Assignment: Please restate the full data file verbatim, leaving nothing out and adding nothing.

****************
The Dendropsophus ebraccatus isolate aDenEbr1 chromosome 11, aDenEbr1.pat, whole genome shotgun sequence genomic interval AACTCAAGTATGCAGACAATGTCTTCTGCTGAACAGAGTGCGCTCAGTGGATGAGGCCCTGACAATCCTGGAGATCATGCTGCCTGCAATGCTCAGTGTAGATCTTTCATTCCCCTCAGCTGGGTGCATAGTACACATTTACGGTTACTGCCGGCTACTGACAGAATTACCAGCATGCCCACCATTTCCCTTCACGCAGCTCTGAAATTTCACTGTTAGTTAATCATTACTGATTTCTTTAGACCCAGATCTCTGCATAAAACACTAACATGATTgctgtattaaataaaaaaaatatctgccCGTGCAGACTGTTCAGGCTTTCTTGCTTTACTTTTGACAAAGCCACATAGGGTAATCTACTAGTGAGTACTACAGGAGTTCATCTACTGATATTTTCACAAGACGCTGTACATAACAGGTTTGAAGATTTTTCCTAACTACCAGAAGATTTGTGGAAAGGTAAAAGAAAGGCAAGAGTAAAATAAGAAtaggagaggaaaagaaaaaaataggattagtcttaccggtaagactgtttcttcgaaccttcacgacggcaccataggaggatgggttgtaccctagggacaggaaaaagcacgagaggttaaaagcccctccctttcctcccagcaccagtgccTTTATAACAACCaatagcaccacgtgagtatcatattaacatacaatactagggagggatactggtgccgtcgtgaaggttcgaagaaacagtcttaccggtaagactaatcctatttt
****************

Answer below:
The Dendropsophus ebraccatus isolate aDenEbr1 chromosome 11, aDenEbr1.pat, whole genome shotgun sequence genomic interval AACTCAAGTATGCAGACAATGTCTTCTGCTGAACAGAGTGCGCTCAGTGGATGAGGCCCTGACAATCCTGGAGATCATGCTGCCTGCAATGCTCAGTGTAGATCTTTCATTCCCCTCAGCTGGGTGCATAGTACACATTTACGGTTACTGCCGGCTACTGACAGAATTACCAGCATGCCCACCATTTCCCTTCACGCAGCTCTGAAATTTCACTGTTAGTTAATCATTACTGATTTCTTTAGACCCAGATCTCTGCATAAAACACTAACATGATTgctgtattaaataaaaaaaatatctgccCGTGCAGACTGTTCAGGCTTTCTTGCTTTACTTTTGACAAAGCCACATAGGGTAATCTACTAGTGAGTACTACAGGAGTTCATCTACTGATATTTTCACAAGACGCTGTACATAACAGGTTTGAAGATTTTTCCTAACTACCAGAAGATTTGTGGAAAGGTAAAAGAAAGGCAAGAGTAAAATAAGAAtaggagaggaaaagaaaaaaataggattagtcttaccggtaagactgtttcttcgaaccttcacgacggcaccataggaggatgggttgtaccctagggacaggaaaaagcacgagaggttaaaagcccctccctttcctcccagcaccagtgccTTTATAACAACCaatagcaccacgtgagtatcatattaacatacaatactagggagggatactggtgccgtcgtgaaggttcgaagaaacagtcttaccggtaagactaatcctatttt